Less makeup, better prospects, say Japan’s universities

Less makeup, better prospects, say Japan’s universities

Young college graduates are increasingly seeking a cleaner, fresher look for job interviews, or so we're told
Japanese cosmetics
Perhaps not exactly what employers have in mind.

If you believe the mainstream media here in Japan, it can seem like silly season never ends. Just take the news that many of the country’s universities are hiring cosmetics firms to help their female graduates look that little bit more appealing to prospective employers.

Newswire Kyodo reports that companies like Kao and Shiseido are dispatching makeup artists to colleges to instruct young women on how to look the part in job interviews.

The story is filled with the usual hokum about how slaphappy youngsters need taking down a peg or two so they scrub up clean like “fresh-faced debutant[s] into the job market.” Whatever that means.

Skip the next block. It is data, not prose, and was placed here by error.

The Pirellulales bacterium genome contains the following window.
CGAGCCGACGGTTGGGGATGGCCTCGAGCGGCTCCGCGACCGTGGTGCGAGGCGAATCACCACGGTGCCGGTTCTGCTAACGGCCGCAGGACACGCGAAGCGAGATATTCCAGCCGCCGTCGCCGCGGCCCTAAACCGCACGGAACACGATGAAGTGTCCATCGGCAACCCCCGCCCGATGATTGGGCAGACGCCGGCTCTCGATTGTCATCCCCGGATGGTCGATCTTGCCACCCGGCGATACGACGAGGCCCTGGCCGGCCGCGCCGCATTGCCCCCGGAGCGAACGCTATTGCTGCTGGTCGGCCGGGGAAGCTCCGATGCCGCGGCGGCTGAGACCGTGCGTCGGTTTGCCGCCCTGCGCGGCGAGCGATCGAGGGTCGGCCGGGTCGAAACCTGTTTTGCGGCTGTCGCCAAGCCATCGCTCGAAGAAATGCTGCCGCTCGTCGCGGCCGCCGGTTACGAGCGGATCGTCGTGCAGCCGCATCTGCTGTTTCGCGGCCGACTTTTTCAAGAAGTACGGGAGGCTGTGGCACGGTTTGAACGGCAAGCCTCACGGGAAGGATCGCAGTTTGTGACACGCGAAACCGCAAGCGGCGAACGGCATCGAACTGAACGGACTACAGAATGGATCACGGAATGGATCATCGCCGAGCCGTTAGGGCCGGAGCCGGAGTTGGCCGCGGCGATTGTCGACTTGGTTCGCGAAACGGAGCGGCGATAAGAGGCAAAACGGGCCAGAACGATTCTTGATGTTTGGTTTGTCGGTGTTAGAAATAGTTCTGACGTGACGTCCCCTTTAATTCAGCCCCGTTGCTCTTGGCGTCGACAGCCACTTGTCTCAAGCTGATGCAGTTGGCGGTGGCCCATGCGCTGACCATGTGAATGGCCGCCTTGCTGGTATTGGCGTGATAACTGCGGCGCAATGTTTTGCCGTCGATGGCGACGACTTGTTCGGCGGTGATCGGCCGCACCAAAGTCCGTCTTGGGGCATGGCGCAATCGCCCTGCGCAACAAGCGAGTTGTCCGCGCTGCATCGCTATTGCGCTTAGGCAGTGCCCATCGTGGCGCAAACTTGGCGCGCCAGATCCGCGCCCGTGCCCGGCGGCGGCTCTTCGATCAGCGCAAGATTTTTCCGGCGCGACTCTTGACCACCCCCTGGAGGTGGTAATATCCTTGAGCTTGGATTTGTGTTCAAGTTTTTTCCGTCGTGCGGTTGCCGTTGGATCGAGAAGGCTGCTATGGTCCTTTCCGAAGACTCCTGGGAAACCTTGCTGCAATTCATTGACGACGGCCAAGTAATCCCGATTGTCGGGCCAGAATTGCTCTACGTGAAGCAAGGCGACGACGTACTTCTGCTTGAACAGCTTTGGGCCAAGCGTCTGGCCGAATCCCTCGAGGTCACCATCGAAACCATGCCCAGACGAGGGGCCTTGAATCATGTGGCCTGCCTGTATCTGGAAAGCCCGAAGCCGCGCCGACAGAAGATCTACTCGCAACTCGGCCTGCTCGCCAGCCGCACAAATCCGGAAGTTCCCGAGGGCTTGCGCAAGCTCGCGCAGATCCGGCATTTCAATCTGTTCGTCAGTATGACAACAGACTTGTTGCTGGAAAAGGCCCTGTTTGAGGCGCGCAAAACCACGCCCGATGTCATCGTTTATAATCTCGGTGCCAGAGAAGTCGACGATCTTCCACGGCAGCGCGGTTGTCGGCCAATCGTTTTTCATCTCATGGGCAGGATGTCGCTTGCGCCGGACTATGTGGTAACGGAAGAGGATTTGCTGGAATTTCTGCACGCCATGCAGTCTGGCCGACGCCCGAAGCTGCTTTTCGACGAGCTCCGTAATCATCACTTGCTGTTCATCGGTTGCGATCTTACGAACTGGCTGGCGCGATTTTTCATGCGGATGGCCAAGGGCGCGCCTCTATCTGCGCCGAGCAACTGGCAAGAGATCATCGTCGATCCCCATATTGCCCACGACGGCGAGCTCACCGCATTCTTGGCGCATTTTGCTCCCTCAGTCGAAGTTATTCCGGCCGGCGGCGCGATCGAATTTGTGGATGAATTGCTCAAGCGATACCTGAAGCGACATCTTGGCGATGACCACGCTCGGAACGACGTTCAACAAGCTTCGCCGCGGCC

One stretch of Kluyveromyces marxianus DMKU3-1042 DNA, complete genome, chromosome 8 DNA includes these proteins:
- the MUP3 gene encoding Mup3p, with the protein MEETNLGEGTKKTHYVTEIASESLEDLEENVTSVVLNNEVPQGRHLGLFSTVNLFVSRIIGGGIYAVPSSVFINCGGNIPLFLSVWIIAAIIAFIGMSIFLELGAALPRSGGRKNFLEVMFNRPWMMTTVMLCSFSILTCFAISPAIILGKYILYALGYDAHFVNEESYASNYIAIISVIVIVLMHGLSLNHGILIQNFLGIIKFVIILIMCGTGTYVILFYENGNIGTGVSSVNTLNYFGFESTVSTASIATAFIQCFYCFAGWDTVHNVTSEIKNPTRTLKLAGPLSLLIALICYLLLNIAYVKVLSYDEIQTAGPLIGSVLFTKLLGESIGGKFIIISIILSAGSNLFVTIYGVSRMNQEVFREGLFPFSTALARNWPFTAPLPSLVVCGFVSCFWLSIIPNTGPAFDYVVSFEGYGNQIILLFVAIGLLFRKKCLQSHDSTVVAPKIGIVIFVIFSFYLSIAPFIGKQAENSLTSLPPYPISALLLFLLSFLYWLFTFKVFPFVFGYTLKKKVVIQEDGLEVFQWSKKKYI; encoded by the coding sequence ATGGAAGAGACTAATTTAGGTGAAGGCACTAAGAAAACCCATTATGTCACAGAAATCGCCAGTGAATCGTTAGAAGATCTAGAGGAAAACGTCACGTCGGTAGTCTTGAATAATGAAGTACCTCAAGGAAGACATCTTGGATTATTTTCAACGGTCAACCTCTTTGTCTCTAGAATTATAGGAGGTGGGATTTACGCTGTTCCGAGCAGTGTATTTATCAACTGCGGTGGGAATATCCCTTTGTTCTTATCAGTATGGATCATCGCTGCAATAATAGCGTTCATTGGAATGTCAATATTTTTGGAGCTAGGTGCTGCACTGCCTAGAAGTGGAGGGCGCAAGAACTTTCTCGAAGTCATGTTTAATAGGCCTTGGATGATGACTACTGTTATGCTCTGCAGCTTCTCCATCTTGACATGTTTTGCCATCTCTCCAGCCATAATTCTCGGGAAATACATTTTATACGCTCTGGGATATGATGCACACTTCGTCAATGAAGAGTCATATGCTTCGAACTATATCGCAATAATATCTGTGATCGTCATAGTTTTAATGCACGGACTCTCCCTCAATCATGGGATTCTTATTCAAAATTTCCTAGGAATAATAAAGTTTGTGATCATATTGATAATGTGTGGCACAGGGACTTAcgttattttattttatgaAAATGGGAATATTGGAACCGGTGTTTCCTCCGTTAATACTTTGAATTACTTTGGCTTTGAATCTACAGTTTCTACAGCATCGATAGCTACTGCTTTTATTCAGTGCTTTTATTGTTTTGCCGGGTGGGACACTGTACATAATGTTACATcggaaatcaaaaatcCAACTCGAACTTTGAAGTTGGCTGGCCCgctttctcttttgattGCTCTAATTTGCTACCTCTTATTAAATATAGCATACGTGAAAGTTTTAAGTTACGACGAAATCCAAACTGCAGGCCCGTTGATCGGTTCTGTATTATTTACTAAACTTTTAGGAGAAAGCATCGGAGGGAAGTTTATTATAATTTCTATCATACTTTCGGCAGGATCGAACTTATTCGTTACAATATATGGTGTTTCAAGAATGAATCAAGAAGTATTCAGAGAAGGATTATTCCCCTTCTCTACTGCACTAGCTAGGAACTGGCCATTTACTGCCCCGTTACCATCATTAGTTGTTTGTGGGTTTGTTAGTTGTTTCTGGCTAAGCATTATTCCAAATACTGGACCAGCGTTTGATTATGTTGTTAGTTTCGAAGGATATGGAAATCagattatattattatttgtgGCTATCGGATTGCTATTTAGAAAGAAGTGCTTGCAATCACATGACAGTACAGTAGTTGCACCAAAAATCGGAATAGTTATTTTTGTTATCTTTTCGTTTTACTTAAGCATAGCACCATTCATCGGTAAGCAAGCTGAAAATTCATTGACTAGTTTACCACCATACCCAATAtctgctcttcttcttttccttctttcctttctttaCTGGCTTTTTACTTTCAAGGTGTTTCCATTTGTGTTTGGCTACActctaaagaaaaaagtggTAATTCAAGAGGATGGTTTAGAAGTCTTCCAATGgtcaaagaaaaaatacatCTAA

One thing that is clear is that Japan’s giant cosmetics vendors need to push into new, untapped markets. Shiseido says demand for college makeup instruction is up 30 percent year on year.

Still, in the name of balance, we particularly dig the personnel manager who Kyodo quotes as saying, “Physical appearance does not count much in our screening process for new recruits.”

Really? So why is it still common practice in Japan for all jobseeker resumes to include a mug shot? Maybe they’d all be better off tilling the land for a living.